Choosing King's as the place to undertake my PhD was probably one of the most straightforward choices that I had to undertake in my life, for many reasons. As a starting point, it has a reputation as one of the finest places to undertake research not only in the UK, but internationally.
However, this does not stop there – I've only been here for 3 months, I can already see why it withholds such a fantastic reputation: the conditions for studying are ideal, the expertise within the Department and/or School are of the highest order, whether in terms of dynamism, knowledge or guidance. The library resources are not only wide-ranging but are kept within an ideal setting; the recurring high-profile events and speakers provide students with the opportunity to broaden their horizons by networking or engaging with high caliber practitioners – all this within the focal-point that is the city of London.
It is thus the perfect environment within which to develop your personal, academic and social skills all whilst benefitting from the joys of studying within such a vibrant environment that is King's, in the heart of London.
I have previously studied on three continents but my initial time at King's was by far the most remarkable. I did my MA in International Peace and Security in 2008/09 and immensely enjoyed the year both academically and socially. I quite liked the Department's interdisciplinary, yet practice-oriented approach to international security. Thus, returning to King's to pursue a PhD in War Studies seemed like a natural progression.
The Department of War Studies is at the forefront of research both nationally and internationally and I can benefit greatly from the Department's expertise and its excellent institutional links. Especially in my area of research - cyber security - King's offers a unique network of researchers. This network is complemented by an array of think-tanks active in the area of cyber security, as well as relevant government institutions tasked with policy-making in this field.
I was fortunate enough to secure funding from the Graduate School and the ESRC which was among other things a result of the dedicated support I have received from professors and other staff at King's.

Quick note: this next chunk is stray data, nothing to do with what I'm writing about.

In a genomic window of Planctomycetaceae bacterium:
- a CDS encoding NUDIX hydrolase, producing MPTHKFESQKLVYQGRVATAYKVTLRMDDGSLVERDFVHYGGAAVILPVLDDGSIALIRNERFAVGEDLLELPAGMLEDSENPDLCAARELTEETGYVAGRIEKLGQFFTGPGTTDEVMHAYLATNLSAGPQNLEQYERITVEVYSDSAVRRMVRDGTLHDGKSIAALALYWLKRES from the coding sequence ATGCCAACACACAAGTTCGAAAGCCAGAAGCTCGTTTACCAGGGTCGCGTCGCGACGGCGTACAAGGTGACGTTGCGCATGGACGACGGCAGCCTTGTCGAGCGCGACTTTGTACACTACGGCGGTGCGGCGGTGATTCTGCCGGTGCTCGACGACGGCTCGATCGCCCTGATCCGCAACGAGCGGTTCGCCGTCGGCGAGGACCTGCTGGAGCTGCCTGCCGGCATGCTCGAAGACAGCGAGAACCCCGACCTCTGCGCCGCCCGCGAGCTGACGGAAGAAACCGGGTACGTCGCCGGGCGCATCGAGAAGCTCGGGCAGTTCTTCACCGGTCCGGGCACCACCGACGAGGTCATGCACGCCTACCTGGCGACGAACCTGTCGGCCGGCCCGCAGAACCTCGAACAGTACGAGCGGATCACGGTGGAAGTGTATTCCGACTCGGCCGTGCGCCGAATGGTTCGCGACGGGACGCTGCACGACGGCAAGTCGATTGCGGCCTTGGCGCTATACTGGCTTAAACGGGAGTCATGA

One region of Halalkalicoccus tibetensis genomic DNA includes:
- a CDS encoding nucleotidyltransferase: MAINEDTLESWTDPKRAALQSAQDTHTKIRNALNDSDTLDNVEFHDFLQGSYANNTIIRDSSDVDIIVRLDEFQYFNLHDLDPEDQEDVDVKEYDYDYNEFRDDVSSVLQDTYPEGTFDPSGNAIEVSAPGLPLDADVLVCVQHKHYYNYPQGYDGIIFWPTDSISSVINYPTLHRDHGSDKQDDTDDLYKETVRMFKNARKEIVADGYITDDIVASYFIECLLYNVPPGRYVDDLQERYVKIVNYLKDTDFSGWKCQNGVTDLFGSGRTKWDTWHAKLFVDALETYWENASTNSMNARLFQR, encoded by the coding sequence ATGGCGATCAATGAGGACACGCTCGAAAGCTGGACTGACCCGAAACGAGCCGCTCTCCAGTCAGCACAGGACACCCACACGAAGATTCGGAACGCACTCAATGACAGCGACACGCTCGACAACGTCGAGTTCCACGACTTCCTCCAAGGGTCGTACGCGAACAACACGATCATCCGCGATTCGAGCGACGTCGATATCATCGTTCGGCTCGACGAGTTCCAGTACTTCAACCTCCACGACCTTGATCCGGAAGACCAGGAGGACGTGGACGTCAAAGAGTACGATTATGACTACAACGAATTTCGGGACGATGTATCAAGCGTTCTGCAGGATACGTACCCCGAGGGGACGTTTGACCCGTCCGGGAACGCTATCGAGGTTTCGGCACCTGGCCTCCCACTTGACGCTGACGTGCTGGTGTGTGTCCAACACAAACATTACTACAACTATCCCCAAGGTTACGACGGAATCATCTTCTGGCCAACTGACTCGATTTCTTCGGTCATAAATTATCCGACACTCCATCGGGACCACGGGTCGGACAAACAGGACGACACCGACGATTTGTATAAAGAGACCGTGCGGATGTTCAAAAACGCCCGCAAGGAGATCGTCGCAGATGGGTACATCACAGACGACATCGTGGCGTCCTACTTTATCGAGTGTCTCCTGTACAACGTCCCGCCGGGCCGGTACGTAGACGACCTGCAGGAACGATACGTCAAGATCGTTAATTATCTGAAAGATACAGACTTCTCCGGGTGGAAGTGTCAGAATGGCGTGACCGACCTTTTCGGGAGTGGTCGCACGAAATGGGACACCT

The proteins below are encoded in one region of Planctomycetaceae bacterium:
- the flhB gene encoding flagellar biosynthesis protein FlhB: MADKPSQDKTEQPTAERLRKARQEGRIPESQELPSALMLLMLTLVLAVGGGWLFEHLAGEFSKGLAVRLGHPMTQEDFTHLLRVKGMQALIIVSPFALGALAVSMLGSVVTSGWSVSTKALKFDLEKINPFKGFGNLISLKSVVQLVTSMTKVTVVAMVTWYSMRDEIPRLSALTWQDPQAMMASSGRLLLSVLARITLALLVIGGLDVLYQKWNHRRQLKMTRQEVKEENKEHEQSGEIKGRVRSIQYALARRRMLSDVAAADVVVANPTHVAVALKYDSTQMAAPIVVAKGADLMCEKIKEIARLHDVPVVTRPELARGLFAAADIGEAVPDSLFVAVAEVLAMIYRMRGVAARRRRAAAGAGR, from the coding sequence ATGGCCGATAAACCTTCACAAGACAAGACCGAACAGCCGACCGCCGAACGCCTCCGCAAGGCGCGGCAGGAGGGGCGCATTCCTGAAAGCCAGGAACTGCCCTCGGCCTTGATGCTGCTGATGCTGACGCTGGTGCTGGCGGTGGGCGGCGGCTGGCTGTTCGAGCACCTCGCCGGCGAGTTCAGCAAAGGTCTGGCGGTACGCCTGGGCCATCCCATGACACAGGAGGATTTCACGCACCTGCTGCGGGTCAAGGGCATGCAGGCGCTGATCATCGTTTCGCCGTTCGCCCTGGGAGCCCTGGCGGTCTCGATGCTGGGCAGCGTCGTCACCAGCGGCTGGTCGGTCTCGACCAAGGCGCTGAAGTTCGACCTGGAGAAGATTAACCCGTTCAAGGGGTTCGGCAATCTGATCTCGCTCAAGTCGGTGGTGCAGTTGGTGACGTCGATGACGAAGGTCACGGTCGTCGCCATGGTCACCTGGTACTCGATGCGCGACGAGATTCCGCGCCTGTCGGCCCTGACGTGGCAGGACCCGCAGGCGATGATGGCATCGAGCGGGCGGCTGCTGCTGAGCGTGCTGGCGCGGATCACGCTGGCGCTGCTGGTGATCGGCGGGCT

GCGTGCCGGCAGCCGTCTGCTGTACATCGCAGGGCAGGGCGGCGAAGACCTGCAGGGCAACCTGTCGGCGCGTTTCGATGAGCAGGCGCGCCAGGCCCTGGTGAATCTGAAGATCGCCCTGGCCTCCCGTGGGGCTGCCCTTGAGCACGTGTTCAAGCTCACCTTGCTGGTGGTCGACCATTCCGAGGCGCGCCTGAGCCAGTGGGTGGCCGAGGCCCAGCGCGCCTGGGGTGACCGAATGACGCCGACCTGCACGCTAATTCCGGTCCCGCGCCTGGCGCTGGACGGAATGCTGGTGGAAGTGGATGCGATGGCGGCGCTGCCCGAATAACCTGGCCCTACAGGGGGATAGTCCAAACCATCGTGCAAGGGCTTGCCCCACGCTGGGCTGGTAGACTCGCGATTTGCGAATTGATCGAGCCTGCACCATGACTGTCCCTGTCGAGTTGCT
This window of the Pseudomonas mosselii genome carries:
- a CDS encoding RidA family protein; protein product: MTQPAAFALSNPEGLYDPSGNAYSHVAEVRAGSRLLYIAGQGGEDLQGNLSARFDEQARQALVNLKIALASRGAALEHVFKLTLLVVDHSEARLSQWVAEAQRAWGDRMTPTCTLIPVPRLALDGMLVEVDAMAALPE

King´s location, and in particular the Strand campus, is excellent in terms of centrality and access to other research facilities. Located in the heart of London, the Strand Campus is a stone´s throw away from other libraries such as the Institute of Advanced Legal Studies (IALS) as well as think-tanks and institutes. In addition to facilities on campus there are numerous shops and cafes in the Strand area. It has everything to offer in terms of infrastructure and provides a student experience in the heart of London.
Being a student in London gives you access to all the things a vibrant, cosmopolitan city has to offer – ranging from theatres and museums, bars and cafes, great shopping, to major political and financial institutions. I like London's diversity and anonymity. With a little experience and knowledge of London's neighbourhoods one can have a great time even with a limited budget. The fantastic thing about London is that it has a lot to offer - in every price range.
The Department of War Studies itself is incredibly diverse and offers an attractive meeting point for students, academics and professionals from fields as diverse as development, gender, terrorism, intelligence and more - all seeking to further understand war and its interacting, diverse components. The combination of faculty and diverse thematic focus are par none and lends to an optimal learning environment and a broad range of skills and lenses from which to engage in the professional world following. The strong empirical focus within the school, whether through course work focus or constant rotation of high-profile presenters and world leaders, helps ensure you are studying in an environment that understands and addresses real world issues as they arise.
During my Masters I undertook rewarding internships at ICSR, and a risk management firm. Since beginning the PhD, I have become the Managing Editor at Strife, as well as work with the Canadian government on terrorism policy. I would highly recommend partnering your academic work with professional opportunities. The skills you obtain traverse academic and professional life and ensure you maximize your time and opportunities at King’s and onwards.